You can also express net profit as a percentage, called the net profit margin ratio:

Net Profit Margin Ratio = [(Total Revenue - Expenses) ÷ Total Revenue] x 100

How to calculate net profit

You calculate net profit by subtracting all expenses from total revenue. The net profit calculation includes non-operating revenues and expenses such as interest and taxes.

Net profit is different from operating profit, which doesn’t include interest and income tax expenses.

Consider the following income statement.

A full multi-step income statement showing net profit as the bottom line.

Net profit is shown as the bottom line of the income statement.

All business expenses get counted in the net profit calculation:

  • Cost of goods sold: The direct material, direct labor, and manufacturing overhead costs associated with creating and distributing your products.
  • Operating expenses: The expenses related to running your main business activities.
  • Non-operating expenses: The expenses incurred outside your core business operations, including interest.
  • Income tax expense: I’m sure you’re already familiar with this one.

Gross profit vs. net profit: What’s the difference?

While both are used to gauge a business’s profitability, gross profit and net profit differ by the types of revenue and expenses counted in each formula.

Gross Profit = Net Sales - Cost of Goods Sold

The gross profit calculation focuses solely on the revenue and expenses you can directly trace to your products. Since interest income, the sale of machinery, and most operating expenses aren’t directly tied to your products, they’re excluded from the gross profit calculation.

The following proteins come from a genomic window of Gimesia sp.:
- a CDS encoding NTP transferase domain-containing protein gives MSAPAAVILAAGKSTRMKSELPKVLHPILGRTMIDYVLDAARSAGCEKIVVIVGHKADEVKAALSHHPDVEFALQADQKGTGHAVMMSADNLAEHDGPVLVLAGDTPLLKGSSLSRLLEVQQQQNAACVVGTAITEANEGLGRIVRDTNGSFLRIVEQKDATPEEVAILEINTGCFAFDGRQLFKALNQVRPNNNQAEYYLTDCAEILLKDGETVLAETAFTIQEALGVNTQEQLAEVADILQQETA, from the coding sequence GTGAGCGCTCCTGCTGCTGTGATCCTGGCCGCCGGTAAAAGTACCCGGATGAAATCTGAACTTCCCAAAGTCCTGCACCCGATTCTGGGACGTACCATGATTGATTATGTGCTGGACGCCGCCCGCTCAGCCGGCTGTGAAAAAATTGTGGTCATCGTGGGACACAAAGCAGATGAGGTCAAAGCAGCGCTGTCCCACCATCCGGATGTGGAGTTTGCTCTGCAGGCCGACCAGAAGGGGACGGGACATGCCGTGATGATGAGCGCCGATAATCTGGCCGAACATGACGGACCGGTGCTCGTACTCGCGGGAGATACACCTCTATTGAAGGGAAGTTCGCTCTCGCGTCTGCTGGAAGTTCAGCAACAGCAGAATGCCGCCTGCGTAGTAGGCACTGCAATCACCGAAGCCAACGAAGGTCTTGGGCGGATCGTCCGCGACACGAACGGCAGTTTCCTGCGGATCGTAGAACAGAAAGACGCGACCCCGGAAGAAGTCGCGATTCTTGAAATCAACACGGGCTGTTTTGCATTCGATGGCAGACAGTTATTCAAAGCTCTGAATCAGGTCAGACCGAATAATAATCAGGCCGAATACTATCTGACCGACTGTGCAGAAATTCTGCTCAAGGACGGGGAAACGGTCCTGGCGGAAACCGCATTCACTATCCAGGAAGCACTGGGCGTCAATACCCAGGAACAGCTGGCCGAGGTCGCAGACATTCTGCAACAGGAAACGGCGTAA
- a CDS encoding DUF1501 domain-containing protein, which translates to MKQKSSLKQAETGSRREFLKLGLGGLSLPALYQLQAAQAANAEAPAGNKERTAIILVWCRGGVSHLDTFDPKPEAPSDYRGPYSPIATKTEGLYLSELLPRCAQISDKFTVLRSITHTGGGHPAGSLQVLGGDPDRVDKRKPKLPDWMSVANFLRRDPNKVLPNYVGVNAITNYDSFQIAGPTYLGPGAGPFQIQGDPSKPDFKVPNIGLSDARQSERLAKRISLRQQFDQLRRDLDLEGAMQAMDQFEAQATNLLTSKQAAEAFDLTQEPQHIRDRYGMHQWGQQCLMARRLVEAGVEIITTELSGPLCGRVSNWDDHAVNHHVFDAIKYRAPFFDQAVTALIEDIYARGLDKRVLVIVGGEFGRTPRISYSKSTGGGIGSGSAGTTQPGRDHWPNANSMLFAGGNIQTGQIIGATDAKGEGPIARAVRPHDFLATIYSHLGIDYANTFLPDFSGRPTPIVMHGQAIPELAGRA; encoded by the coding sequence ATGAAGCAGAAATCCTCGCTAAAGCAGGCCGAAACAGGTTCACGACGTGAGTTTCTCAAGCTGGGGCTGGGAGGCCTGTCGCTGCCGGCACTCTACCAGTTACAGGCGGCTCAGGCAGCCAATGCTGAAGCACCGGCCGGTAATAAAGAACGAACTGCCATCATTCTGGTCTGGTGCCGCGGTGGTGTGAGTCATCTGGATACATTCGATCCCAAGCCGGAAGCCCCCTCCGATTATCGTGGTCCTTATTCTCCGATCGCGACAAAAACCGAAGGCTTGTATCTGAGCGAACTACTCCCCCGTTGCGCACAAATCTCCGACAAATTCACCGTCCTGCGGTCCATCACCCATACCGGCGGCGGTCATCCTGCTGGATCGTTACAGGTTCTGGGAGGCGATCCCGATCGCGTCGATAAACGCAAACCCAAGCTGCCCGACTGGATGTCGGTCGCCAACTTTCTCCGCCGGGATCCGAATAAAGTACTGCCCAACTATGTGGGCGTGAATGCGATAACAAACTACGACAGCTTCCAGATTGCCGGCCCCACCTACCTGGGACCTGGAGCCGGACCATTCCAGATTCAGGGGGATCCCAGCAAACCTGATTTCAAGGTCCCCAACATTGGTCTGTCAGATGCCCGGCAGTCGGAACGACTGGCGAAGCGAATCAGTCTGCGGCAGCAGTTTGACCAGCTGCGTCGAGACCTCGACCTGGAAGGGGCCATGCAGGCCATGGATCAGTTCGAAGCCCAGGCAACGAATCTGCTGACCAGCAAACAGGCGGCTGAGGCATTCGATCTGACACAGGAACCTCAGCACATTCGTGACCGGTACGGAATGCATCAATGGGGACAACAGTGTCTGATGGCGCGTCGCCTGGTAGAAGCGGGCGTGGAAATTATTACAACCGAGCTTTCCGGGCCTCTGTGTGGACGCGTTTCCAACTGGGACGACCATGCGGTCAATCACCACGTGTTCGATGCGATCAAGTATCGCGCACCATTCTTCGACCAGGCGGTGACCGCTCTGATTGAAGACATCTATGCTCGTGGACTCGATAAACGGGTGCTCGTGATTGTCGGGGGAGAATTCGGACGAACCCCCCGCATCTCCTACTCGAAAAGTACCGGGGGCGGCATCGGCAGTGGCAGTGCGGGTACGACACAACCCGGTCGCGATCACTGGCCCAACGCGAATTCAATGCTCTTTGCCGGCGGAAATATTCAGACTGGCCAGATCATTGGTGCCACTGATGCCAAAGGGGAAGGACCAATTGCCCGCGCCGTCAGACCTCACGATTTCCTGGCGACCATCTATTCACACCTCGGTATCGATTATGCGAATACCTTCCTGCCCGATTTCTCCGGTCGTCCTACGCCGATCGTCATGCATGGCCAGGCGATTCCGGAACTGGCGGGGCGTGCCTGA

Net Profit = Total Revenue - Expenses

Net profit includes all revenue and expenses that your business incurs. Unlike gross profit, which only considers product costs, the net profit calculation includes both product and period costs.

Let’s look at a portion of the general ledger for Gotta Lick It Up, a local ice cream store.

Account Amount balance
Sales revenue $200,000
Cost of goods sold $30,000
Wages expense $50,000
Payroll tax expense $5,000
Equipment maintenance $15,000
Rent expense $30,000
Income tax expense $15,000

To calculate gross profit, subtract sales revenue from the cost of goods sold. Gotta Lick It Up’s gross profit is $170,000 ($200,000 sales revenue - $30,000 COGS).

Net profit, which includes all expenses, totals $55,000 ($200,000 - $30,000 - $50,000 - $50,000 - $5,000 - $15,000 - $30,000 - $15,000).

When should you use gross profit instead of net profit?

Whether you use gross profit or net profit to communicate your business’s financial health depends on the question.

The next time someone asks you whether your business is profitable, you should respond with your company’s net profit or net loss. Profitability usually refers to your entire business's health, not just how much you’re earning on your products.

A question about your products’ profitability is about your gross profit. Investors often ask about your gross profit to understand whether you’ve priced your product appropriately.

When I say "profit," you say...

“Gross or net?”

Gross profit and net profit both provide valuable insights into the health of your small business. Use these figures to articulate your company’s profitability.